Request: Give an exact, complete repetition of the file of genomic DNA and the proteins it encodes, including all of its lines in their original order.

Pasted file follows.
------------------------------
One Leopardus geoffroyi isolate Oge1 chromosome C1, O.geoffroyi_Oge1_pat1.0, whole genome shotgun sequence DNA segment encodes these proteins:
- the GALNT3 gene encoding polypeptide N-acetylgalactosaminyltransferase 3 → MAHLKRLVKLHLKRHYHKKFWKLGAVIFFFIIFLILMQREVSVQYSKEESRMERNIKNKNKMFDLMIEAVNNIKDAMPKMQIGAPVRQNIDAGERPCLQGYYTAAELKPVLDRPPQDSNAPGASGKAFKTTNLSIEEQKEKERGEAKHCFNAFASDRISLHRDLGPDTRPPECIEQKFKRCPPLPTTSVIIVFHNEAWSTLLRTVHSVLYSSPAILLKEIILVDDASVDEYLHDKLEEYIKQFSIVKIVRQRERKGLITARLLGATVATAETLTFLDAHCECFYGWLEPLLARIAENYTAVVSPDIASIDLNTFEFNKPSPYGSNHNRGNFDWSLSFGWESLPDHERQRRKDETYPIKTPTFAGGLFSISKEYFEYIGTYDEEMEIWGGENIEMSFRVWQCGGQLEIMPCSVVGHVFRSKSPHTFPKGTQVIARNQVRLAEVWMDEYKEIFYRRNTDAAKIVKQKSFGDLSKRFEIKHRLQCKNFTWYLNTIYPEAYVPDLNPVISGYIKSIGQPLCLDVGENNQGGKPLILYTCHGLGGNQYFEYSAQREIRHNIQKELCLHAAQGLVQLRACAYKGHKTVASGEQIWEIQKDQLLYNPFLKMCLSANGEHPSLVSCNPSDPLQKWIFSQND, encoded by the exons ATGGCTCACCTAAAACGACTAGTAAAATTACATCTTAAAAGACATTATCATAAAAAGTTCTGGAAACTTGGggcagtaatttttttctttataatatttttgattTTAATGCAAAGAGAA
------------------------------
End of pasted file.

One Leopardus geoffroyi isolate Oge1 chromosome C1, O.geoffroyi_Oge1_pat1.0, whole genome shotgun sequence DNA segment encodes these proteins:
- the GALNT3 gene encoding polypeptide N-acetylgalactosaminyltransferase 3 → MAHLKRLVKLHLKRHYHKKFWKLGAVIFFFIIFLILMQREVSVQYSKEESRMERNIKNKNKMFDLMIEAVNNIKDAMPKMQIGAPVRQNIDAGERPCLQGYYTAAELKPVLDRPPQDSNAPGASGKAFKTTNLSIEEQKEKERGEAKHCFNAFASDRISLHRDLGPDTRPPECIEQKFKRCPPLPTTSVIIVFHNEAWSTLLRTVHSVLYSSPAILLKEIILVDDASVDEYLHDKLEEYIKQFSIVKIVRQRERKGLITARLLGATVATAETLTFLDAHCECFYGWLEPLLARIAENYTAVVSPDIASIDLNTFEFNKPSPYGSNHNRGNFDWSLSFGWESLPDHERQRRKDETYPIKTPTFAGGLFSISKEYFEYIGTYDEEMEIWGGENIEMSFRVWQCGGQLEIMPCSVVGHVFRSKSPHTFPKGTQVIARNQVRLAEVWMDEYKEIFYRRNTDAAKIVKQKSFGDLSKRFEIKHRLQCKNFTWYLNTIYPEAYVPDLNPVISGYIKSIGQPLCLDVGENNQGGKPLILYTCHGLGGNQYFEYSAQREIRHNIQKELCLHAAQGLVQLRACAYKGHKTVASGEQIWEIQKDQLLYNPFLKMCLSANGEHPSLVSCNPSDPLQKWIFSQND, encoded by the exons ATGGCTCACCTAAAACGACTAGTAAAATTACATCTTAAAAGACATTATCATAAAAAGTTCTGGAAACTTGGggcagtaatttttttctttataatatttttgattTTAATGCAAAGAGAA